After all - while you might think of your skills at work as being similar to Wolverine's, you'll realize that he didn't get that way without continuous and ongoing training in the Danger Room to ensure that he was able to meet and surpass any situation!
Now you might wonder about why I've gone into this tangent about comic book hero's and their struggles, but I assure it will all make sense. In my own personal life I'm currently working on my ITIL Intermediate set of certifications so that I can eventually have an ITIL Expert designation.
The one that I'm currently on which I'd like to share with you is called CSI (Continual Service Improvement) and while some people might consider that acronym to refer to Crime Scene Investigations and the host of shows that have followed that theme, in reality, it's not about looking at a problem after it's happened (the crime) but rather proactive planning and organizing to ensure that the problem never happens in the first place!
As an IT Professional, ITIL generally makes a lot of sense to me and in most cases, I've implemented or worked on quite a few areas that are covered in the ITIL guides.
In fact without boasting, many times I find that the ITIL books seem to be quoting something I've said!
One part of ITIL that I've not really explored or covered in my career, however, is that of benchmarking.
Simply put -
Benchmarking is a comparison of a specific element or process in your organization with that of other external companies/parties that have similar processes and products.
Comparing your support responsiveness for example (Average Speed of Answer) if you're a manufacturing company versus a bank doesn't really work. You need to (as much as possible) compare apples-to-apples.
How to Benchmark - some ideas!
- Focus on your key business drivers. These are the processes that underpin the success of your firm and will vary from sector to sector and business to business. If you provide a service, customer care is likely to be a key business driver; if you are a high-volume manufacturer, production-line speed will be a key business driver.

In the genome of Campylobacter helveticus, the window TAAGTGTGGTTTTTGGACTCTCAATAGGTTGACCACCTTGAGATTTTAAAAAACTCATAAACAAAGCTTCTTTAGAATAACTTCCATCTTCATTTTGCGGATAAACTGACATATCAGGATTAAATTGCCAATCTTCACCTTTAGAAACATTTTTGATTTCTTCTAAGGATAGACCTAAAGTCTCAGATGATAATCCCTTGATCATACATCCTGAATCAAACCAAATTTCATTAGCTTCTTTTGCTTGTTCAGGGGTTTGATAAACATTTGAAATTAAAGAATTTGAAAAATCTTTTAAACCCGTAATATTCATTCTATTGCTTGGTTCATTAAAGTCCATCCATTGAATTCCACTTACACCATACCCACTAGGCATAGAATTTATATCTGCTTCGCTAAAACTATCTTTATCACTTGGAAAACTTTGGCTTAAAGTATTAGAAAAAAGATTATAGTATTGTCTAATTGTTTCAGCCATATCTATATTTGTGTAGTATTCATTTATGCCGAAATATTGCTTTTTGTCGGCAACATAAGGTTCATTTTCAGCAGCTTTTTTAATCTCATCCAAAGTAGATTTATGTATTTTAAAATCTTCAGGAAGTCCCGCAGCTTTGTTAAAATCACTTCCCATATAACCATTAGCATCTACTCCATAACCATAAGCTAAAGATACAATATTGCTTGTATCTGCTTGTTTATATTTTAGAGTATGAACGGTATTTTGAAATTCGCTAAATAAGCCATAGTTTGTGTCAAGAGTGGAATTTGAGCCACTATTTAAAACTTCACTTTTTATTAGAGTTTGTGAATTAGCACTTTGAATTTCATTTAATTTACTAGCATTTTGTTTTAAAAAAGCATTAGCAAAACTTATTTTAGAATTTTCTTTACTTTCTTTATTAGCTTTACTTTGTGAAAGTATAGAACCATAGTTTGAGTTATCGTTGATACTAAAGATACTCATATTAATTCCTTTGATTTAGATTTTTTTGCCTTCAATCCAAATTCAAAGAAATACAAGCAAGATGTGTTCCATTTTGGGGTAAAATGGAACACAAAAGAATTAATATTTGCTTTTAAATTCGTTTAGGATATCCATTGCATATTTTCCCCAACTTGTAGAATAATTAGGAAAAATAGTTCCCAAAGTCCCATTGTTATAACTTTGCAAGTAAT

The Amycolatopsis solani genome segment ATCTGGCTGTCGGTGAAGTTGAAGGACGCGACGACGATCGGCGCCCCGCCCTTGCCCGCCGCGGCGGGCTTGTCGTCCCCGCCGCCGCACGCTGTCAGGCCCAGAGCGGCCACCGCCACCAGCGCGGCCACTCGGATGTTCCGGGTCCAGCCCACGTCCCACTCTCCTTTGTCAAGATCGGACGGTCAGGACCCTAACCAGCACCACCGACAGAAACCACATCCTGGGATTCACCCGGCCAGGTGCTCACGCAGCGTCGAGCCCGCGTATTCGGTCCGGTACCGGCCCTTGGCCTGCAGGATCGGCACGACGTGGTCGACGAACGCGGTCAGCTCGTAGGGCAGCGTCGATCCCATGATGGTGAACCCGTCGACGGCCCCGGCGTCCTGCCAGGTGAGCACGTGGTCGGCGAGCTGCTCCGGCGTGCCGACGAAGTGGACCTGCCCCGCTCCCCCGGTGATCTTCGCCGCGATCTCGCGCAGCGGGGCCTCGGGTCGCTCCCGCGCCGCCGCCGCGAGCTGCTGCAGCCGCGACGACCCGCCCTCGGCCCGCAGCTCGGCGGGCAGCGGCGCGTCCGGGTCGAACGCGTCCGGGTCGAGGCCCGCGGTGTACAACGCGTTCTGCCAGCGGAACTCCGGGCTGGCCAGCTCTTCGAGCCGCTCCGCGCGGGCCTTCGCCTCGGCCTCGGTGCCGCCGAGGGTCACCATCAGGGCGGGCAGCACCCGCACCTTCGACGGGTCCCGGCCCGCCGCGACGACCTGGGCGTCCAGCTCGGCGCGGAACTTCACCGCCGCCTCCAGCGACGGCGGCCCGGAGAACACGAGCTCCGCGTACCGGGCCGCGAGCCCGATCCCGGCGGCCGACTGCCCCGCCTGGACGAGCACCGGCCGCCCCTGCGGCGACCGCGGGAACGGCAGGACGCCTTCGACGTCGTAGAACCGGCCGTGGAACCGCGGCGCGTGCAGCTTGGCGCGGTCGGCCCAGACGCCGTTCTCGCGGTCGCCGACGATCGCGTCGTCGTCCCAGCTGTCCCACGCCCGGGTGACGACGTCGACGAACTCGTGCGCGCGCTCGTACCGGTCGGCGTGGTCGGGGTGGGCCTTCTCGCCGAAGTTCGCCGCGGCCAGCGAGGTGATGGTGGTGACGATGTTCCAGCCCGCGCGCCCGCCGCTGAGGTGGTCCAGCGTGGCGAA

- Decide who to benchmark against. Your local Business Link or trade association should be able to suggest benchmarking partners. Pick firms of a similar size and with similar objectives to help work out industry yardsticks, but also compare with firms outside your sector who excel in areas you want to measure - importing their approach could help you leapfrog competitors.
- Assess the efficiency of your processes. Look at the mechanics of your business - the production techniques, quality controls, stock management and so on. How effective are they? How well are you using your technology? Are other businesses benefiting from new ways of doing things?
- Analyze your allocation of resources. Are you putting resources into the same areas as your benchmarking partners? Do they have more employees or fewer? In which parts of the business? Have they invested more in IT and other equipment? Are they spending more on marketing?
- Calculate sales per employee. This will provide a straightforward measure of productivity and efficiency. If your sales are comparatively low, investigate the reasons; you might find the problem is not with your sales staff but your product, or that you are pitching to the wrong market.
- Measure your customer service standards. Customer service is a key battleground for businesses with similar products or services. Working out the proportion of sales accounted for by returning customers will give you a picture of your service levels, as will the number of complaints you receive and the time it takes to fulfill an order.
Now is benchmarking always a hallmark of success? Stay tuned for a subsequent post discussing why you shouldn't benchmark!